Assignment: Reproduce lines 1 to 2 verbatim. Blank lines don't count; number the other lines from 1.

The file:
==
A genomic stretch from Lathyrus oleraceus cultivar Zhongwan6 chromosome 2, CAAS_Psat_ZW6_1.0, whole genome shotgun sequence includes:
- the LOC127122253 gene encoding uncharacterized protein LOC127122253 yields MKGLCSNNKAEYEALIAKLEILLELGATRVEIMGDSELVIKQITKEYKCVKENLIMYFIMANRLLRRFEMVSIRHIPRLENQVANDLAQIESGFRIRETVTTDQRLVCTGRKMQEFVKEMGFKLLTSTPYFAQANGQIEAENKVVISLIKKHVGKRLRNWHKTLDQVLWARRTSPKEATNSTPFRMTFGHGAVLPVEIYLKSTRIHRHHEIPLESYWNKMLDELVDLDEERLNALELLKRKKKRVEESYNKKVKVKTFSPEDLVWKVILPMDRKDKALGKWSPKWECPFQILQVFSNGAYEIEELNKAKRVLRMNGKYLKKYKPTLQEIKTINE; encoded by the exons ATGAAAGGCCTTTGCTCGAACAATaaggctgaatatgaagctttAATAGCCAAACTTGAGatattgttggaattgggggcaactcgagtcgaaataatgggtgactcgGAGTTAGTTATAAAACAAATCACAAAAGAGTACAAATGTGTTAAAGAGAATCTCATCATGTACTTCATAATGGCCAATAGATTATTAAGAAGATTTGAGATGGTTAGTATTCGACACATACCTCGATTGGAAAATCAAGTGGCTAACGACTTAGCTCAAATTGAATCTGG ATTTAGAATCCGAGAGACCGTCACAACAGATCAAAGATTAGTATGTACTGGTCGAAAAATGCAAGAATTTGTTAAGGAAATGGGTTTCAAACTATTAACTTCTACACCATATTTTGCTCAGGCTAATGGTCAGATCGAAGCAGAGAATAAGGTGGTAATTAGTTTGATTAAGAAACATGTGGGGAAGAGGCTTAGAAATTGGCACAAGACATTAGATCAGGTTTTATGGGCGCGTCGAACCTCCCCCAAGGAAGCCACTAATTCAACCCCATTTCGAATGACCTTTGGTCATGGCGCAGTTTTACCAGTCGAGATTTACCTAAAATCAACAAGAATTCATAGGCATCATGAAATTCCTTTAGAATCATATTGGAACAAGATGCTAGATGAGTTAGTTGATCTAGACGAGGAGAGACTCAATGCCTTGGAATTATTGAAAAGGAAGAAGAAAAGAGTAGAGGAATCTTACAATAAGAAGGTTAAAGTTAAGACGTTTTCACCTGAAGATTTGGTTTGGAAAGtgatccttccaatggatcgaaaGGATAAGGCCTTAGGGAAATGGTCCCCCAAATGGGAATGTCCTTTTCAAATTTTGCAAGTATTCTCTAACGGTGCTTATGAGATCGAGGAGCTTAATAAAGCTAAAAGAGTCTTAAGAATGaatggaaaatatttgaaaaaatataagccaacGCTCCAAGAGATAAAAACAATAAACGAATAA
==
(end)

A genomic stretch from Lathyrus oleraceus cultivar Zhongwan6 chromosome 2, CAAS_Psat_ZW6_1.0, whole genome shotgun sequence includes:
- the LOC127122253 gene encoding uncharacterized protein LOC127122253 yields MKGLCSNNKAEYEALIAKLEILLELGATRVEIMGDSELVIKQITKEYKCVKENLIMYFIMANRLLRRFEMVSIRHIPRLENQVANDLAQIESGFRIRETVTTDQRLVCTGRKMQEFVKEMGFKLLTSTPYFAQANGQIEAENKVVISLIKKHVGKRLRNWHKTLDQVLWARRTSPKEATNSTPFRMTFGHGAVLPVEIYLKSTRIHRHHEIPLESYWNKMLDELVDLDEERLNALELLKRKKKRVEESYNKKVKVKTFSPEDLVWKVILPMDRKDKALGKWSPKWECPFQILQVFSNGAYEIEELNKAKRVLRMNGKYLKKYKPTLQEIKTINE; encoded by the exons ATGAAAGGCCTTTGCTCGAACAATaaggctgaatatgaagctttAATAGCCAAACTTGAGatattgttggaattgggggcaactcgagtcgaaataatgggtgactcgGAGTTAGTTATAAAACAAATCACAAAAGAGTACAAATGTGTTAAAGAGAATCTCATCATGTACTTCATAATGGCCAATAGATTATTAAGAAGATTTGAGATGGTTAGTATTCGACACATACCTCGATTGGAAAATCAAGTGGCTAACGACTTAGCTCAAATTGAATCTGG ATTTAGAATCCGAGAGACCGTCACAACAGATCAAAGATTAGTATGTACTGGTCGAAAAATGCAAGAATTTGTTAAGGAAATGGGTTTCAAACTATTAACTTCTACACCATATTTTGCTCAGGCTAATGGTCAGATCGAAGCAGAGAATAAGGTGGTAATTAGTTTGATTAAGAAACATGTGGGGAAGAGGCTTAGAAATTGGCACAAGACATTAGATCAGGTTTTATGGGCGCGTCGAACCTCCCCCAAGGAAGCCACTAATTCAACCCCATTTCGAATGACCTTTGGTCATGGCGCAGTTTTACCAGTCGAGATTTACCTAAAATCAACAAGAATTCATAGGCATCATGAAATTCCTTTAGAATCATATTGGAACAAGATGCTAGATGAGTTAGTTGATCTAGACGAGGAGAGACTCAATGCCTTGGAATTATTGAAAAGGAAGAAGAAAAGAGTAGAGGAATCTTACAATAAGAAGGTTAAAGTTAAGACGTTTTCACCTGAAGATTTGGTTTGGAAAGtgatccttccaatggatcgaaaGGATAAGGCCTTAGGGAAATGGTCCCCCAAATGGGAATGTCCTTTTCAAATTTTGCAAGTATTCTCTAACGGTGCTTATGAGATCGAGGAGCTTAATAAAGCTAAAAGAGTCTTAAGAATGaatggaaaatatttgaaaaaatataagccaacGCTCCAAGAGATAAAAACAATAAACGAATAA